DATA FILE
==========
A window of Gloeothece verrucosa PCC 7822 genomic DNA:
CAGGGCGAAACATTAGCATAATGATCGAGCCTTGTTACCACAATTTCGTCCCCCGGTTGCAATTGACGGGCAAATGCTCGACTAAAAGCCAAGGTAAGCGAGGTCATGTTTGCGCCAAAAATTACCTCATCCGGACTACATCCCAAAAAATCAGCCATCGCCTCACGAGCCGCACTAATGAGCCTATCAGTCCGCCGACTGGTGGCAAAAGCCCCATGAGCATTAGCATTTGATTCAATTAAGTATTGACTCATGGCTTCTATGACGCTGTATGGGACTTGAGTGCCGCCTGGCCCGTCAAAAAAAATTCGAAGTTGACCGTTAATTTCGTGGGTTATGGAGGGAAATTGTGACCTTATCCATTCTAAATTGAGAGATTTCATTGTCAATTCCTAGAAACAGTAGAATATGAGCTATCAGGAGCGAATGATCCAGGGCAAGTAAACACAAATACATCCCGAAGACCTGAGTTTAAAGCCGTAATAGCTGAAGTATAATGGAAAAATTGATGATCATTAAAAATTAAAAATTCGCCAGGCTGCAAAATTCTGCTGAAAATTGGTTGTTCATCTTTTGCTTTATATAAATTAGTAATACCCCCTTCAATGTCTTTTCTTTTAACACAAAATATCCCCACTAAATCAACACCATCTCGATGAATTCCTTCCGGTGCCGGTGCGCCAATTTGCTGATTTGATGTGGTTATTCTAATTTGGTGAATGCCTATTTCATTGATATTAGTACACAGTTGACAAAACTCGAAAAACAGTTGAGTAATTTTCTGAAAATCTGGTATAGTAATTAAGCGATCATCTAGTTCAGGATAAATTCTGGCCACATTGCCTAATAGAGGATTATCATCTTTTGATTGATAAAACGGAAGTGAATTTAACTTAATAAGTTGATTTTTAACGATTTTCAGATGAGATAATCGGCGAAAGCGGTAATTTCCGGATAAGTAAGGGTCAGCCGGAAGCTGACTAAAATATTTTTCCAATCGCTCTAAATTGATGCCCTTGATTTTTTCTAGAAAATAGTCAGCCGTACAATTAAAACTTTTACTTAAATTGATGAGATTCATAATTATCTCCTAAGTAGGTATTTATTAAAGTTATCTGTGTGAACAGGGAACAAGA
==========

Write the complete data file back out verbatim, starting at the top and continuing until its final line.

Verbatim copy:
A window of Gloeothece verrucosa PCC 7822 genomic DNA:
CAGGGCGAAACATTAGCATAATGATCGAGCCTTGTTACCACAATTTCGTCCCCCGGTTGCAATTGACGGGCAAATGCTCGACTAAAAGCCAAGGTAAGCGAGGTCATGTTTGCGCCAAAAATTACCTCATCCGGACTACATCCCAAAAAATCAGCCATCGCCTCACGAGCCGCACTAATGAGCCTATCAGTCCGCCGACTGGTGGCAAAAGCCCCATGAGCATTAGCATTTGATTCAATTAAGTATTGACTCATGGCTTCTATGACGCTGTATGGGACTTGAGTGCCGCCTGGCCCGTCAAAAAAAATTCGAAGTTGACCGTTAATTTCGTGGGTTATGGAGGGAAATTGTGACCTTATCCATTCTAAATTGAGAGATTTCATTGTCAATTCCTAGAAACAGTAGAATATGAGCTATCAGGAGCGAATGATCCAGGGCAAGTAAACACAAATACATCCCGAAGACCTGAGTTTAAAGCCGTAATAGCTGAAGTATAATGGAAAAATTGATGATCATTAAAAATTAAAAATTCGCCAGGCTGCAAAATTCTGCTGAAAATTGGTTGTTCATCTTTTGCTTTATATAAATTAGTAATACCCCCTTCAATGTCTTTTCTTTTAACACAAAATATCCCCACTAAATCAACACCATCTCGATGAATTCCTTCCGGTGCCGGTGCGCCAATTTGCTGATTTGATGTGGTTATTCTAATTTGGTGAATGCCTATTTCATTGATATTAGTACACAGTTGACAAAACTCGAAAAACAGTTGAGTAATTTTCTGAAAATCTGGTATAGTAATTAAGCGATCATCTAGTTCAGGATAAATTCTGGCCACATTGCCTAATAGAGGATTATCATCTTTTGATTGATAAAACGGAAGTGAATTTAACTTAATAAGTTGATTTTTAACGATTTTCAGATGAGATAATCGGCGAAAGCGGTAATTTCCGGATAAGTAAGGGTCAGCCGGAAGCTGACTAAAATATTTTTCCAATCGCTCTAAATTGATGCCCTTGATTTTTTCTAGAAAATAGTCAGCCGTACAATTAAAACTTTTACTTAAATTGATGAGATTCATAATTATCTCCTAAGTAGGTATTTATTAAAGTTATCTGTGTGAACAGGGAACAAGA